Irizarry Irizarry, A.
Pilot Study of the Differences Among the Puerto Rican Aged by Gender in Opinion, Attitude and Exposure to Abuse, Mistreatment and Neglect
Puerto Rican Health Science Journal; Vol. 24 (4), 303-311; December 2005.
This study analyzed gender differences related to the knowledge and perceptions of elder mistreatment among older Puerto Ricans. Four-hundred and thirty community-dwelling individuals (60 percent female), aged 60 and older, from the area of Arecibo, participated in the survey. Regardless of gender, participants appeared to be knowledgeable about what constitutes elder mistreatment. Gender differences were detected in opinions held regarding abuse. For example, women were more likely than men to believe that abused elders suffer from fear, and that abuse victims remain silent due to feelings of fear, shame and guilt. Differences in responses to statements regarding exposure to various types of mistreatment were compared with results from previous studies conducted in Puerto Rico and the U.S. (Puerto Rico)
Jogerst, G., Daly, J., Dawson, J., Peek-Asa, C. & Schmuch, G.
Iowa Nursing Home Characteristics Associated with Reported Abuse
Journal of American Medical Directors Association/JAMDA; Vol. 7 (4), 203-207; May 2006.
This study was designed to analyze the relationship between nursing home characteristics in Iowa licensed facilities and rates of elder abuse reports made by employees. Administrators and/or directors of nursing (DON) from the 369 of the state's 409 Medicare-certified stand-alone nursing homes participated in a survey that included items relating to incidents of elder abuse, reports made to the Iowa Department of Inspections (IDIA), and substantiated cases of elder abuse during the preceding year. Information on nursing home characteristics, staffing, deficiencies, census demographics, and ownership was gathered from Medicare's Nursing Home Compare Reports, Urban Influence Codes, and county census demographics. The overall annual rate of abusive events was 20.7 per 1000 residents, with an annual rate of 18.4 events per 1000 residents reported to the authorities, and an overall substantiation rate of 5.2 per 1000. A higher number of residents and certified beds were significantly associated with higher rates of abusive incidents, reports, and substantiations. Higher incident and report rates were also found in facilities located in metropolitan areas, and higher substantiation rates were also associated with for-profit status.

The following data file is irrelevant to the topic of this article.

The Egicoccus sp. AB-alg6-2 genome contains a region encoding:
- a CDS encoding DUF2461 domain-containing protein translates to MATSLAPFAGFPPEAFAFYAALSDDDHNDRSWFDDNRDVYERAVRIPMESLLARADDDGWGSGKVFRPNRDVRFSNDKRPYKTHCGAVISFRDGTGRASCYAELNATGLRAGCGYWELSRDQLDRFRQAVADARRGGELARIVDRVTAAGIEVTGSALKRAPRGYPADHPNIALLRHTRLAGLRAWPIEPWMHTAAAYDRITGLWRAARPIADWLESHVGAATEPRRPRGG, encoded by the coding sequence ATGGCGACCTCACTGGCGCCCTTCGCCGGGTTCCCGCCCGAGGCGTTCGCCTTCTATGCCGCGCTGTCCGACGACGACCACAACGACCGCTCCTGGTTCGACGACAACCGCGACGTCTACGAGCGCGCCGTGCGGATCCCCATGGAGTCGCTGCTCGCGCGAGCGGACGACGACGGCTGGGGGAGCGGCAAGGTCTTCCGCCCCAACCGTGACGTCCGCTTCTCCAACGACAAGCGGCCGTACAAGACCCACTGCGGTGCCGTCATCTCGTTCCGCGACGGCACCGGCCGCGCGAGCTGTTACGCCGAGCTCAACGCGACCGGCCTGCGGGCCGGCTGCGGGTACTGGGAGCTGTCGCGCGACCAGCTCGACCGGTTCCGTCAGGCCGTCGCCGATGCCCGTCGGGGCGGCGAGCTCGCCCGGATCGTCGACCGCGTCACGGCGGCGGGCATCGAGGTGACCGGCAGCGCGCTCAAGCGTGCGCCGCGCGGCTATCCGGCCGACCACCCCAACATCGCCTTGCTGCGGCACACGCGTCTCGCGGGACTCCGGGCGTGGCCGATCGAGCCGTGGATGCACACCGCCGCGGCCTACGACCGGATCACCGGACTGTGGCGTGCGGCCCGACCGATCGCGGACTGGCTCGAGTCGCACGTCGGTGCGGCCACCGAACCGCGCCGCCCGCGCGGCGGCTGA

Jogerst, G., Daly, J. & Hartz, A.
Ombudsman Program Characteristics Related to Nursing Home Abuse Reporting
Journal of Gerontological Social Work; Vol. 46 (1), 85-98; 2005.
This study considered the association between ombudsman reporting of rates of abuse, gross neglect, and exploitation with public and ombudsman staff education, investigative process, program expenditures and census demographics. Data regarding reporting rates was drawn from the National Ombudsman Reporting System (NORS) from 1997 through 2002 and state census demographics were obtained from the 2000 U.S. Census. During that period, state rates of abuse, gross neglect, and exploitation ranged from 0.4 to 158 per 1,000 nursing home beds, and physical abuse and resident-to-resident abuse were the highest reported categories of mistreatment. Among the findings: "...Community education sessions presented at the state level were significantly associated with higher abuse rates except for resident-to-resident sexual abuse...Ombudsman staff and volunteer training sessions and number of trainees were significantly correlated with all categories of abuse except neglect and resident-to-resident sexual abuse...Total and state program expenditures and full time equivalent paid ombudsman program staff were significantly correlated with all types of abuse..." The article provides a discussion regarding the ombudsman reporting process, which requires the resident's approval, highlights variations in classification of complaints, and points out that nursing home abuse can be reported to the ombudsman, adult protective services, law enforcement, or state licensure agencies. These issues, along with individual program characteristics unique to specific states, coupled with state demographic differences, are some reasons why cross state comparisons are problematic, and why such annual reports alone "should not be construed to represent all abuse in nursing homes..."